Pyrrhus, quite out of heart at this sight, and seeing none of his designs succeed, thought best to retreat, but fearing the narrow passage at the gate, sent to his son Helenus, who was left without the town with a great part of his forces, commanding him to break down part of the wall, and assist the retreat if the enemy pressed hard upon them. But what with haste and confusion, the person that was sent delivered nothing clearly; so that quite mistaking, the young prince with the best of his men and the remaining elephants marched straight through the gates into the town to assist his father. Pyrrhus was now making good his retreat, and while the market-place afforded them ground enough both to retreat and fight, frequently repulsed the enemy that bore upon him. But when he was forced out of that broad place into the narrow street leading to the gate, and fell in with those who came the other way to his assistance, some did not hear him call out to them to give back, and those who did, however eager to obey him, were pushed forward by others behind, who poured in at the gate. Besides, the largest of his elephants falling down on his side in the very gate, and lying roaring on the ground, was in the way of those that would have got out. Another of the elephants already in the town, called Nicon, striving to take up his rider, who, after many wounds received, was fallen off his back, bore forward upon those that were retreating, and, thrusting upon friends as well as enemies, tumbled them all confusedly upon one another, till having found the body, and taken it up with his trunk, he carried it on his tusks, and, returning in a fury, trod down all before him. Being thus pressed and crowded together, not a man could do anything for himself, but being wedged, as it were, together into one mass, the whole multitude rolled and swayed this way and that altogether, and did very little execution either upon the enemy in their rear, or on any of them who were intercepted in the mass, but very much harm to one another. For he who had either drawn his sword or directed his lance could neither restore it again, nor put his sword up; with these weapons they wounded their own men, as they happened to come in the way, and they were dying by mere contact with each other.

Pyrrhus, seeing this storm and confusion of things, took off the crown he wore upon his helmet, by which he was distinguished, and gave it to one nearest his person, and trusting to the goodness of his horse, rode in among the thickest of the enemy, and being wounded with a lance through his breastplate, but not dangerously, nor indeed very much, he turned about upon the man who struck him, who was an Argive, not of any illustrious birth, but the son of a poor old woman; she was looking upon the fight among other women from the top of a house, and perceiving her son engaged with Pyrrhus, and affrighted at the danger he was in, took up a tile with both hands and threw it at Pyrrhus. This falling on his head below the helmet, and bruising the vertebrae of the lower part of the neck, stunned and blinded him; his hands let go the reins, and sinking down from his horse he fell just by the tomb of Licymnius. The common soldiers knew not who it was; but one Zopyrus, who served under Antigonus, and two or three others running thither, and knowing it was Pyrrhus, dragged him to a doorway hard by, just as he was recovering a little from the blow. But when Zopyrus drew out an Illyrian sword, ready to cut off his head, Pyrrhus gave him so fierce a look that, confounded with terror, and sometimes his hands trembling and then again endeavouring to do it, full of fear and confusion, he could not strike him right, but cutting over his mouth and chin, it was a long time before he got off the head. By this time what had happened was known to a great many, and Alcyoneus hastening to the place, desired to look upon the head, and see whether he knew it, and taking it in his hand rode away to his father, and threw it at his feet, while he was sitting with some of his particular favourites. Antigonus, looking upon it, and knowing it, thrust his son from him, and struck him with his staff, calling him wicked and barbarous, and covering his eyes with his robe shed tears, thinking of his own father and grandfather, instances in his own family of the changefulness of fortune, and caused the head and body of Pyrrhus to be burned with all due solemnity. After this, Alcyoneus, discovering Helenus under a mean disguise in a threadbare coat, used him very respectfully, and brought him to his father.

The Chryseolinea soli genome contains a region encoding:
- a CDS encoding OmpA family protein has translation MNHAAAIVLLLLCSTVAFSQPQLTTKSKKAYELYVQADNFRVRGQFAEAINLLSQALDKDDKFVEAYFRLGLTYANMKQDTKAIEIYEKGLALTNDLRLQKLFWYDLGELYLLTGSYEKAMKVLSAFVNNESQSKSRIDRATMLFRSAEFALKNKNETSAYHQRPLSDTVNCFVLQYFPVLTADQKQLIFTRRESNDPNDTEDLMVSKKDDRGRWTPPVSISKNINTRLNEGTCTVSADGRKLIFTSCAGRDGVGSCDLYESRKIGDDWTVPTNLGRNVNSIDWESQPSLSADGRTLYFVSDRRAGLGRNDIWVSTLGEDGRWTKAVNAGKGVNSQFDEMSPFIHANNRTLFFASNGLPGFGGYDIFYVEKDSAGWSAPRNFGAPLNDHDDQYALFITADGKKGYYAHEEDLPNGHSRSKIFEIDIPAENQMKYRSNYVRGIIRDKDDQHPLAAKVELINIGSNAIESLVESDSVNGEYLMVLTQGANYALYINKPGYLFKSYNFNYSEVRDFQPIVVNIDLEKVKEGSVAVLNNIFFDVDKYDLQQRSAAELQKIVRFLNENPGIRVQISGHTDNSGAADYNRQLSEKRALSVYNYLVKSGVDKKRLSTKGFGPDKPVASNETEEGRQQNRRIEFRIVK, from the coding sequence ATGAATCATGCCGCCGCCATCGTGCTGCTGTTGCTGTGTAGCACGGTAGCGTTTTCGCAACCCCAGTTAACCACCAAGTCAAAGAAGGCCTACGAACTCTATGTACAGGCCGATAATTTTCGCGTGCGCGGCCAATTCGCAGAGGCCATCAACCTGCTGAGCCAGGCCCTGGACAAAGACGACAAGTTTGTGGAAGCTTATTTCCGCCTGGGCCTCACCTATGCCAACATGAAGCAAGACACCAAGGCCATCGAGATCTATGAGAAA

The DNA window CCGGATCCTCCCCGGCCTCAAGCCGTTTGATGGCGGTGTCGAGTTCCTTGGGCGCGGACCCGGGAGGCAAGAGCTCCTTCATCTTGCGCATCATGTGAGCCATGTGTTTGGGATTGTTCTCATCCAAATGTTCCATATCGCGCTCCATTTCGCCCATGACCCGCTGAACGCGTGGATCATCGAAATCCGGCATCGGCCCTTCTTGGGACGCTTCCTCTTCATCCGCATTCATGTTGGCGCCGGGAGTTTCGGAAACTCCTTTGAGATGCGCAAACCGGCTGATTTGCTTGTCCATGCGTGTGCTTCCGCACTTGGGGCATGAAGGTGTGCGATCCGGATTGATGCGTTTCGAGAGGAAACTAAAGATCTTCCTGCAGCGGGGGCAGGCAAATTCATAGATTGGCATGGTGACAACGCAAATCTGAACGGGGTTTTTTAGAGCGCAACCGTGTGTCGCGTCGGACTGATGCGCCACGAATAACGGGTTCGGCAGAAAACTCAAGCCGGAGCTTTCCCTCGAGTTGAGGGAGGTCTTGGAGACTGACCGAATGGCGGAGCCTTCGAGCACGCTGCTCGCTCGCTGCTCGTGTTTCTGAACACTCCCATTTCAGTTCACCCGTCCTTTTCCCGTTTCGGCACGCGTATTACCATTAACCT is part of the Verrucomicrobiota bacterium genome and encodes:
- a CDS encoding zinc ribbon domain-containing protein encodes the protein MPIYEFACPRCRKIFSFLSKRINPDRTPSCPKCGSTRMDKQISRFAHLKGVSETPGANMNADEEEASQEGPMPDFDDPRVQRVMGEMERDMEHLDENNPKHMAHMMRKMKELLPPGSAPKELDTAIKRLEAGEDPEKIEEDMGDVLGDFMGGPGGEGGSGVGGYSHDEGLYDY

When Antigonus saw him, "This, my son," said he, "is better; and yet even now you have not done wholly well in allowing these clothes to remain, to the disgrace of those who it seems now are the victors." And treating Helenus with great kindness, and as became a prince, restored him to his kingdom of Epirus, and gave the same obliging reception to all Pyrrhus's principal commanders, his camp and whole army having fallen into his hands.